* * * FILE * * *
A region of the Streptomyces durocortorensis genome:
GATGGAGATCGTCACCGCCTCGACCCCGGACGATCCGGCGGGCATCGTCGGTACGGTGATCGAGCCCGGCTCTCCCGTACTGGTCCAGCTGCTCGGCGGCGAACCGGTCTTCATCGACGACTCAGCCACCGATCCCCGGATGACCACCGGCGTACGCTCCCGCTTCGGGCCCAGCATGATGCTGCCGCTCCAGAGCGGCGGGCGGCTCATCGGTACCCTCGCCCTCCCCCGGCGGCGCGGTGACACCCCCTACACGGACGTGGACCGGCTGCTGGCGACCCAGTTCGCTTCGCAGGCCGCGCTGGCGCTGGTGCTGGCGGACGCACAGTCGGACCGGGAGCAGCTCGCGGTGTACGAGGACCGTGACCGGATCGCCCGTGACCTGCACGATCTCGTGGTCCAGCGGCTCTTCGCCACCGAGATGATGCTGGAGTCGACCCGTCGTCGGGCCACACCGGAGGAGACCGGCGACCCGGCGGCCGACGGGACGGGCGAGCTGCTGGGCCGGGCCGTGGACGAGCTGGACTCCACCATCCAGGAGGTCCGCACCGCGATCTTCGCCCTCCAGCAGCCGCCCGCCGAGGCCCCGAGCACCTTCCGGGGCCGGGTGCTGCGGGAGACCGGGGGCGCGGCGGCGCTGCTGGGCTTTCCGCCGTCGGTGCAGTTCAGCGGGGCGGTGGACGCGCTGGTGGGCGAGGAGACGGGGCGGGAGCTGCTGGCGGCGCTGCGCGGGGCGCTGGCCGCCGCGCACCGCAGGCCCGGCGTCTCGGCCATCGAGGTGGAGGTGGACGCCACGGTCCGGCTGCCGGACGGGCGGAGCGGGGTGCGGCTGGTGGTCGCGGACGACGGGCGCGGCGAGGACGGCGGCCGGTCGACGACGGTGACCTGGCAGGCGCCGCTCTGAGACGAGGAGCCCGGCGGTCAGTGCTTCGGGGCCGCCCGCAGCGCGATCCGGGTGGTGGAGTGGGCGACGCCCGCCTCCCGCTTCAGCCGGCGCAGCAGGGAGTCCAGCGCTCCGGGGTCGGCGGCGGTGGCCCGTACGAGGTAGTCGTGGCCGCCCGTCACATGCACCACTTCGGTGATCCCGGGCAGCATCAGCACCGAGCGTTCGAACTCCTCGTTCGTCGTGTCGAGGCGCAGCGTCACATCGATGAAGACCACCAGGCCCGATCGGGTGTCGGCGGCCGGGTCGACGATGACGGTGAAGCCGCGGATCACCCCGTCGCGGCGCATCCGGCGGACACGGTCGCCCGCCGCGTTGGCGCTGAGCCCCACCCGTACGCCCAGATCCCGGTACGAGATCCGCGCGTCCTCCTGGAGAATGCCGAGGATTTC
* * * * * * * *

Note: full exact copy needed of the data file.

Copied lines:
A region of the Streptomyces durocortorensis genome:
GATGGAGATCGTCACCGCCTCGACCCCGGACGATCCGGCGGGCATCGTCGGTACGGTGATCGAGCCCGGCTCTCCCGTACTGGTCCAGCTGCTCGGCGGCGAACCGGTCTTCATCGACGACTCAGCCACCGATCCCCGGATGACCACCGGCGTACGCTCCCGCTTCGGGCCCAGCATGATGCTGCCGCTCCAGAGCGGCGGGCGGCTCATCGGTACCCTCGCCCTCCCCCGGCGGCGCGGTGACACCCCCTACACGGACGTGGACCGGCTGCTGGCGACCCAGTTCGCTTCGCAGGCCGCGCTGGCGCTGGTGCTGGCGGACGCACAGTCGGACCGGGAGCAGCTCGCGGTGTACGAGGACCGTGACCGGATCGCCCGTGACCTGCACGATCTCGTGGTCCAGCGGCTCTTCGCCACCGAGATGATGCTGGAGTCGACCCGTCGTCGGGCCACACCGGAGGAGACCGGCGACCCGGCGGCCGACGGGACGGGCGAGCTGCTGGGCCGGGCCGTGGACGAGCTGGACTCCACCATCCAGGAGGTCCGCACCGCGATCTTCGCCCTCCAGCAGCCGCCCGCCGAGGCCCCGAGCACCTTCCGGGGCCGGGTGCTGCGGGAGACCGGGGGCGCGGCGGCGCTGCTGGGCTTTCCGCCGTCGGTGCAGTTCAGCGGGGCGGTGGACGCGCTGGTGGGCGAGGAGACGGGGCGGGAGCTGCTGGCGGCGCTGCGCGGGGCGCTGGCCGCCGCGCACCGCAGGCCCGGCGTCTCGGCCATCGAGGTGGAGGTGGACGCCACGGTCCGGCTGCCGGACGGGCGGAGCGGGGTGCGGCTGGTGGTCGCGGACGACGGGCGCGGCGAGGACGGCGGCCGGTCGACGACGGTGACCTGGCAGGCGCCGCTCTGAGACGAGGAGCCCGGCGGTCAGTGCTTCGGGGCCGCCCGCAGCGCGATCCGGGTGGTGGAGTGGGCGACGCCCGCCTCCCGCTTCAGCCGGCGCAGCAGGGAGTCCAGCGCTCCGGGGTCGGCGGCGGTGGCCCGTACGAGGTAGTCGTGGCCGCCCGTCACATGCACCACTTCGGTGATCCCGGGCAGCATCAGCACCGAGCGTTCGAACTCCTCGTTCGTCGTGTCGAGGCGCAGCGTCACATCGATGAAGACCACCAGGCCCGATCGGGTGTCGGCGGCCGGGTCGACGATGACGGTGAAGCCGCGGATCACCCCGTCGCGGCGCATCCGGCGGACACGGTCGCCCGCCGCGTTGGCGCTGAGCCCCACCCGTACGCCCAGATCCCGGTACGAGATCCGCGCGTCCTCCTGGAGAATGCCGAGGATTTC